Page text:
The ethic of subordinating one’s own interests as a matter of principle to those of others in particular and to ‘society’ in general has been the lifeblood of tyrannies throughout history. All tyrants have invoked “the common good” and extolled (and forcibly imposed) the “virtue” of self-subordination and self-sacrifice as a means of ensuring a docile, acquiescent population.
Altruism is the ethical foundation of collectivism in politics.
Said Joseph Goebbels (approvingly),
“To be a socialist is to submit the I to the Thou; socialism is sacrificing the individual to the whole.”One Volk, with one neck.
Libertarianism deems altruism to be incompatible with individual self-ownership, and upholds instead an ethic of rational self-interest (see Objectivism). As David Kelly argues in his book Unrugged Individualism, an ethic of rational self-interest does not exclude benevolence towards others, it simply recognises that this may only come about once the acting party has secured his own flourishing. "Is it better to give or to receive?" asks Kelley rhetorically, answering, "It is better to produce," without which neither giving nor receiving nor even basic survival are actually possible.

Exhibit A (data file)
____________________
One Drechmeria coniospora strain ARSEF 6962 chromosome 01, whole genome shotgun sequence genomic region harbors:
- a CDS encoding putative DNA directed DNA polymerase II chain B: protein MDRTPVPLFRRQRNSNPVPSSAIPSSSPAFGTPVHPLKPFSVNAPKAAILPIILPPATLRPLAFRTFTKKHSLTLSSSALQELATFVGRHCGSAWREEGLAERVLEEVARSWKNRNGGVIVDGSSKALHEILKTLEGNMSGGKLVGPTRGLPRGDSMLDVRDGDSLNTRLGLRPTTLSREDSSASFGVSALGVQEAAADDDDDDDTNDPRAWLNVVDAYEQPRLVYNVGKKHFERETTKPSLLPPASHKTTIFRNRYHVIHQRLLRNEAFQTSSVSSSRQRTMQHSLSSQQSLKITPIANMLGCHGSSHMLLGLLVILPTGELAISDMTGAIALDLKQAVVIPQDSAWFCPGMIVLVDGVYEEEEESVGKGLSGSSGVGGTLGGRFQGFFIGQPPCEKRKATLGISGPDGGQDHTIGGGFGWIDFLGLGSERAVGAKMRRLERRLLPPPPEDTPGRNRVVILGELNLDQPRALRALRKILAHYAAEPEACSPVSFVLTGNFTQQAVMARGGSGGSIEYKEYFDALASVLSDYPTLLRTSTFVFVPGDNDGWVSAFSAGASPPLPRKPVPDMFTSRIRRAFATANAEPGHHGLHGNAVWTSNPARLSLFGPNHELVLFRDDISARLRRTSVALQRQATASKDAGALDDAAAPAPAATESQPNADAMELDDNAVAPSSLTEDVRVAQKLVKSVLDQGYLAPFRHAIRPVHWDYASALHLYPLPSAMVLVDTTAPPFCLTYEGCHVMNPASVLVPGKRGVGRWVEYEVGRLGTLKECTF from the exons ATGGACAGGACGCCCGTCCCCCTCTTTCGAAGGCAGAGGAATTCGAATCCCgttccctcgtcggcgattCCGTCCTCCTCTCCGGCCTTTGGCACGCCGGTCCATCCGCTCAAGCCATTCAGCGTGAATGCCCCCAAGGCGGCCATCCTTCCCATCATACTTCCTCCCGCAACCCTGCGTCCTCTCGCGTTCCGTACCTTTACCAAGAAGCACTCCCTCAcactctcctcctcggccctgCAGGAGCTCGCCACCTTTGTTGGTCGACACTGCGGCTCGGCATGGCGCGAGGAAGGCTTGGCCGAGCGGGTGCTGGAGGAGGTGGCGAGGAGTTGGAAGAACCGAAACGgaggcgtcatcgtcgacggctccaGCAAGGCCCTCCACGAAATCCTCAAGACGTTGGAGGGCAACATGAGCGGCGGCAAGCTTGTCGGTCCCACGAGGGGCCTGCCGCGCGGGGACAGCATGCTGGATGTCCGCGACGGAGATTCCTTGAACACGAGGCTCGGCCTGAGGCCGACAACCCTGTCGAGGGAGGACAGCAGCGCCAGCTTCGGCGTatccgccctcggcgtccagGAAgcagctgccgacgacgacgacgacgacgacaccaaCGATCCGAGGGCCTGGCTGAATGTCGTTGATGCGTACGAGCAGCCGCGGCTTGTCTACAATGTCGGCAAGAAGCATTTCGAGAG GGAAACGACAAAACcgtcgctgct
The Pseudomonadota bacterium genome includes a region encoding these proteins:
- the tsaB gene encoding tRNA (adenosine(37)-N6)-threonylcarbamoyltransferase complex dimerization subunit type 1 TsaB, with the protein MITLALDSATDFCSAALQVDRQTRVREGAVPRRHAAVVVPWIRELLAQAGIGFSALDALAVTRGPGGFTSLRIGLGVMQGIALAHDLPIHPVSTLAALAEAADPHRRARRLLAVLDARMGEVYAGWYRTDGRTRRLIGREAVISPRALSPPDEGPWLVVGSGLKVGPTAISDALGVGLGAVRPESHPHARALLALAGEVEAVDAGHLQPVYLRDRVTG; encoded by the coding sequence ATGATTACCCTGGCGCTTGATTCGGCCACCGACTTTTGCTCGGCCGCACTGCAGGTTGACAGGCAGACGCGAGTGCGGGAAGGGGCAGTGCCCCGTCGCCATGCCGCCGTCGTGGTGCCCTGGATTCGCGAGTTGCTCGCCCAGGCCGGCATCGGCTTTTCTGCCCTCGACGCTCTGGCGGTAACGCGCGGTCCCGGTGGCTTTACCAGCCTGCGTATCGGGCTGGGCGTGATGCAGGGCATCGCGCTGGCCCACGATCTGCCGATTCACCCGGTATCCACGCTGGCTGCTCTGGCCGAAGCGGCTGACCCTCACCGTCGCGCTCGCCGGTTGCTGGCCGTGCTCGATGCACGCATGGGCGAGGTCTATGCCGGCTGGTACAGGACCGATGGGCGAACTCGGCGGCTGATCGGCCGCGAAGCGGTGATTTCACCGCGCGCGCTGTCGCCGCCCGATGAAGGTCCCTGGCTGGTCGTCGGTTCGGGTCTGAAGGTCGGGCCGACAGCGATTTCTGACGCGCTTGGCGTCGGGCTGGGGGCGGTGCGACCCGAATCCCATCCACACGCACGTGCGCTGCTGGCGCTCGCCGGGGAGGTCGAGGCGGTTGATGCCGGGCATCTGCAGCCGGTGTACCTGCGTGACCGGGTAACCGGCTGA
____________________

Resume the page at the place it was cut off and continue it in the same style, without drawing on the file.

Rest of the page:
FURTHER READING: See David Kelley's article 'Two Strains of Altruism,' and for a concrete example of how altruism undermines freedom, see Lindsay Perigo's 1996 presentation discussing New Zealand's market reforms and the consequent need for an ethical revolution, 'Antipodean Altruism,' and particularly 'The Foundations of a Revolution.'